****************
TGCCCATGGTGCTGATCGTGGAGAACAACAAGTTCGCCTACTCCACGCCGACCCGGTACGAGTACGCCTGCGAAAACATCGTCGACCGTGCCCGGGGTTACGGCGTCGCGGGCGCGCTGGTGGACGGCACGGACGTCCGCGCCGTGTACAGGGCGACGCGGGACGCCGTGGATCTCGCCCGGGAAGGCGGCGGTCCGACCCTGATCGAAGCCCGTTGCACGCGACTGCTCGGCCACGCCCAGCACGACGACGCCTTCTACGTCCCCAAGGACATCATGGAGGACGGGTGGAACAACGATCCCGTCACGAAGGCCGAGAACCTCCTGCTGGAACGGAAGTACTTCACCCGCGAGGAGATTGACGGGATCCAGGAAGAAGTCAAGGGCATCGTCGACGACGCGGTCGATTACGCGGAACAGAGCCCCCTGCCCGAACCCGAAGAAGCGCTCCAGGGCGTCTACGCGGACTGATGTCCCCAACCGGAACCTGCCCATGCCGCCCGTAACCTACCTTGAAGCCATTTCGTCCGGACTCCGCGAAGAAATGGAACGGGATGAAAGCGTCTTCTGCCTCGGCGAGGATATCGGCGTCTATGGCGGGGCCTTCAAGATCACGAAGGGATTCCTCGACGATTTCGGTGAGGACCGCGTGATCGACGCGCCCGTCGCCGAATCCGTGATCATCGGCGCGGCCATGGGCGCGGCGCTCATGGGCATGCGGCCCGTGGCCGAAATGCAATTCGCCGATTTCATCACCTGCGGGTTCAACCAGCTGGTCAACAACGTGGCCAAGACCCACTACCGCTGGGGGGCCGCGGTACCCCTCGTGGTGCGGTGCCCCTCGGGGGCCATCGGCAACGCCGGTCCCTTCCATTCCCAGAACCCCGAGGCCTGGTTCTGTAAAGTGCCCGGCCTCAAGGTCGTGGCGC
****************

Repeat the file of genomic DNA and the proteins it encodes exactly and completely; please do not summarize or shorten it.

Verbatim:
TGCCCATGGTGCTGATCGTGGAGAACAACAAGTTCGCCTACTCCACGCCGACCCGGTACGAGTACGCCTGCGAAAACATCGTCGACCGTGCCCGGGGTTACGGCGTCGCGGGCGCGCTGGTGGACGGCACGGACGTCCGCGCCGTGTACAGGGCGACGCGGGACGCCGTGGATCTCGCCCGGGAAGGCGGCGGTCCGACCCTGATCGAAGCCCGTTGCACGCGACTGCTCGGCCACGCCCAGCACGACGACGCCTTCTACGTCCCCAAGGACATCATGGAGGACGGGTGGAACAACGATCCCGTCACGAAGGCCGAGAACCTCCTGCTGGAACGGAAGTACTTCACCCGCGAGGAGATTGACGGGATCCAGGAAGAAGTCAAGGGCATCGTCGACGACGCGGTCGATTACGCGGAACAGAGCCCCCTGCCCGAACCCGAAGAAGCGCTCCAGGGCGTCTACGCGGACTGATGTCCCCAACCGGAACCTGCCCATGCCGCCCGTAACCTACCTTGAAGCCATTTCGTCCGGACTCCGCGAAGAAATGGAACGGGATGAAAGCGTCTTCTGCCTCGGCGAGGATATCGGCGTCTATGGCGGGGCCTTCAAGATCACGAAGGGATTCCTCGACGATTTCGGTGAGGACCGCGTGATCGACGCGCCCGTCGCCGAATCCGTGATCATCGGCGCGGCCATGGGCGCGGCGCTCATGGGCATGCGGCCCGTGGCCGAAATGCAATTCGCCGATTTCATCACCTGCGGGTTCAACCAGCTGGTCAACAACGTGGCCAAGACCCACTACCGCTGGGGGGCCGCGGTACCCCTCGTGGTGCGGTGCCCCTCGGGGGCCATCGGCAACGCCGGTCCCTTCCATTCCCAGAACCCCGAGGCCTGGTTCTGTAAAGTGCCCGGCCTCAAGGTCGTGGCGC